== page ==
A walk on the road to independence
Living in northeastern Pennsylvania, Anthony and Sara Markowski are no strangers to Quaker culture and history. But what the couple didn’t know was how the religion had become heavily affiliated with their home state.
The answer came during a Newport Historical Society summer walking tour that took attendees around the city’s Revolution-era architecture and landmarks.
“A lot of Quakers left town because everyone was mad at them before the Revolution,” said tour guide David Formanek. “The Patriots were mad at them because they weren’t going to fight, the Loyalists were mad at them because they weren’t going to fight.”
The “Road to Independence” tour brought together a dozen participants, many of them families or couples visiting the city, tracing the city’s path to revolution since its founding by English settlers in 1639. It started at the foot of Washington Square and included Ellery Park (where Formanek performed a theatrical account of the burning of HMS Gaspé), Captain William Read House, William Ellery House, Coddington Cemetery, Old Colony House and finally Vernon House. Along the way, relevant Newport landmarks and pre-auto streets served as a visual companion to the storytelling.
With the combination of historic architecture and Formanek’s narrative, it was easy to be transported back in time to around three or four centuries and imagine Newport as it was then – a bustling seaside colony of lucrative trade. , a fledgling rebellion and a staple of the American War for Home Rule.
In addition to the local timeline from early colonial upheaval to revolution against the British, tour participants also discovered Newport’s first Liberty Tree, a large button tree that once stood on the corner of Thames and Farewell streets. The land was owned by Captain William Read and ceded to William Ellery and the Sons of Liberty in support of the rebel group’s protest against the Stamp Act in 1766.
“One of the first acts of British occupation in 1776 was to pull it down because it was such a symbol,” Formanek said.
The original tree was replaced in 1897 by a European beech.
At the Vernon House, Formanek explained that General Washington and the Comte de Rochambeau once met to plan the 1781 siege of Yorktown, Virginia; the decisive battle between Franco-American forces and General Cornwallis’ overwhelmed British army that effectively ended the Revolutionary War.
The march of a sizable portion of the Continental Army to Yorktown, which was joined by French forces under Rochambeau, about 7,000 men in total, began at Newport.
But not everyone at the time was ready to take the path of battle.
The Quakers, or the Religious Society of Friends, the official name of the Christian movement, formed in the 1640s when religious dissenter George Fox began preaching the concept of “inner light” throughout England. the 18th century. The Conscientious Objector Act was passed in 1673, a provision that allowed anyone to refrain from fighting in a war for religious purposes. Despite the status of religion, Quakers were persecuted and some were even executed for their beliefs. A final straw for the exile of Rhode Island Quakers was perhaps the state’s passage of the Test Act in 1776, which required citizens to take an oath of loyalty to the United States.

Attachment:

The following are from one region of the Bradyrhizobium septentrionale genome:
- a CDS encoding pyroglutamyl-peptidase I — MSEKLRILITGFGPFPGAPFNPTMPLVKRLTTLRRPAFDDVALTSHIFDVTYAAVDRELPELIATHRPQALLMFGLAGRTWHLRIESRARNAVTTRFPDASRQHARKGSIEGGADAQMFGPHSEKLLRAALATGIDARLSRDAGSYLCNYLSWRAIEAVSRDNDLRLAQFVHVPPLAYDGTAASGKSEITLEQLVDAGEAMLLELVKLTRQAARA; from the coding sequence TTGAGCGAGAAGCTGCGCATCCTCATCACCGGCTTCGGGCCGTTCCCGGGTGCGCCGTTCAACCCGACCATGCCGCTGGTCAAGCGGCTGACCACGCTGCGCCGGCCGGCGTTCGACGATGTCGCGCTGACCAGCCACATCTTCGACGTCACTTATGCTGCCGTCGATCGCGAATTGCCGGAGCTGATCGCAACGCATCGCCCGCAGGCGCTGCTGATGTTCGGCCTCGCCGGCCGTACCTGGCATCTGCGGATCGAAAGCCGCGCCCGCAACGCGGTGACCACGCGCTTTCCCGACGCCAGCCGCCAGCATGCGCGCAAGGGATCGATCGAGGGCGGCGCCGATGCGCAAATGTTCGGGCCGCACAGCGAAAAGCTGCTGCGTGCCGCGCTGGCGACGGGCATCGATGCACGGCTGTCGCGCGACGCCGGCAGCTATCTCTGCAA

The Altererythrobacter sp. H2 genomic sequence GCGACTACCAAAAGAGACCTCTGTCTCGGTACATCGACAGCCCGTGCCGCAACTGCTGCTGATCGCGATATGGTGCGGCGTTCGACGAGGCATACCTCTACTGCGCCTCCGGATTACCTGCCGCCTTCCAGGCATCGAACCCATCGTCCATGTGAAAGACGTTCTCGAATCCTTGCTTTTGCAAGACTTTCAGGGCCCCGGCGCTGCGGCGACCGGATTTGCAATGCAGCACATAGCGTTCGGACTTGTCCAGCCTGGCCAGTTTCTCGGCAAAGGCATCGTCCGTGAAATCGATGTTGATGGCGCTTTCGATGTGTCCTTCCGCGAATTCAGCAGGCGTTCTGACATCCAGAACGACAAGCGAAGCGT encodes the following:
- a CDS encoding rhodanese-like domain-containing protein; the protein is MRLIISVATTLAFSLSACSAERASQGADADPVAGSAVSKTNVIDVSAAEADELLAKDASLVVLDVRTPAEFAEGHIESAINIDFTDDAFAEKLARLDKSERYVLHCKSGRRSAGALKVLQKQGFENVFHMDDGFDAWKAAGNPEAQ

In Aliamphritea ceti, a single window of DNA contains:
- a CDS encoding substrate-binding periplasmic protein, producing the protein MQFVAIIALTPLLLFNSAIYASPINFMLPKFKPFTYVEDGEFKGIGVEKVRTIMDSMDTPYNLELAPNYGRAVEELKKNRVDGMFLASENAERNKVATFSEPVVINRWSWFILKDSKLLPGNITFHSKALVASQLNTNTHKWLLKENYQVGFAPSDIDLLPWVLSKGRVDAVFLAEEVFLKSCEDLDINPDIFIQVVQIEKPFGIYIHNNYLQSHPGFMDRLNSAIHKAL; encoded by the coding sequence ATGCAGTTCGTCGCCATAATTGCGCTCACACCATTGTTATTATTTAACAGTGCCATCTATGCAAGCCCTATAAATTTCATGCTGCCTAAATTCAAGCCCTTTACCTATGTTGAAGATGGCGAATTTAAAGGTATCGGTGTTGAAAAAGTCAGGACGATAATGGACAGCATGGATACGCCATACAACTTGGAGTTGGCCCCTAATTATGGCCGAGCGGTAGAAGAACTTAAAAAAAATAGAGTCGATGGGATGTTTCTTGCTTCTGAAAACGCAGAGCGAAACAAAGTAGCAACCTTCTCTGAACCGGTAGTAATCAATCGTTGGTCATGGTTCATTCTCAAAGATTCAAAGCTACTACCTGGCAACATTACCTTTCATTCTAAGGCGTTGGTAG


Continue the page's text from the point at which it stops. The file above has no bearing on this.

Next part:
“Quakers don’t take oaths,” Formanek said.
Many Quakers ended up in Pennsylvania because of the state’s commitment to religious freedom. There the Quakers flourished, establishing their own community, industry and way of life, which remains a tourist attraction to the present day.
When the tour arrived at the Great Friends Meeting House, a testament to the Quakers’ presence in Newport two centuries ago, attendees admired the sprawling lawn and prominent structure as Formanek explained the Quaker’s expertise in the work of the wood and furniture construction. Brown University sold a piece of furniture made by Quaker for $12 million in the 1980s, he said.
“I actually never realized how many Quakers were in Newport,” Sara Markowski said. “We hear a lot about the Quakers in Pennsylvania, obviously. We’ll go to Bethlehem, we’ll do Quaker tours near my house. But when we heard about woodworking here, I thought, “Wow,” because I didn’t know it was a Rhode Island thing.
“Understanding how Rhode Island was based on religious freedom and the role of Quakers in that area begins to understand why Quakers came to Pennsylvania,” Markowski said.
Walking tours are offered daily and include other themes, such as Colonial Newport, ‘Golden to the Gilded Age’, ‘Rogues and Scoundrels’, the Stamp Act, British occupation of the city, ‘Rum and Revolution’ and “18th Century Women in Newport. For more on walking tours, visit newporthistory.org.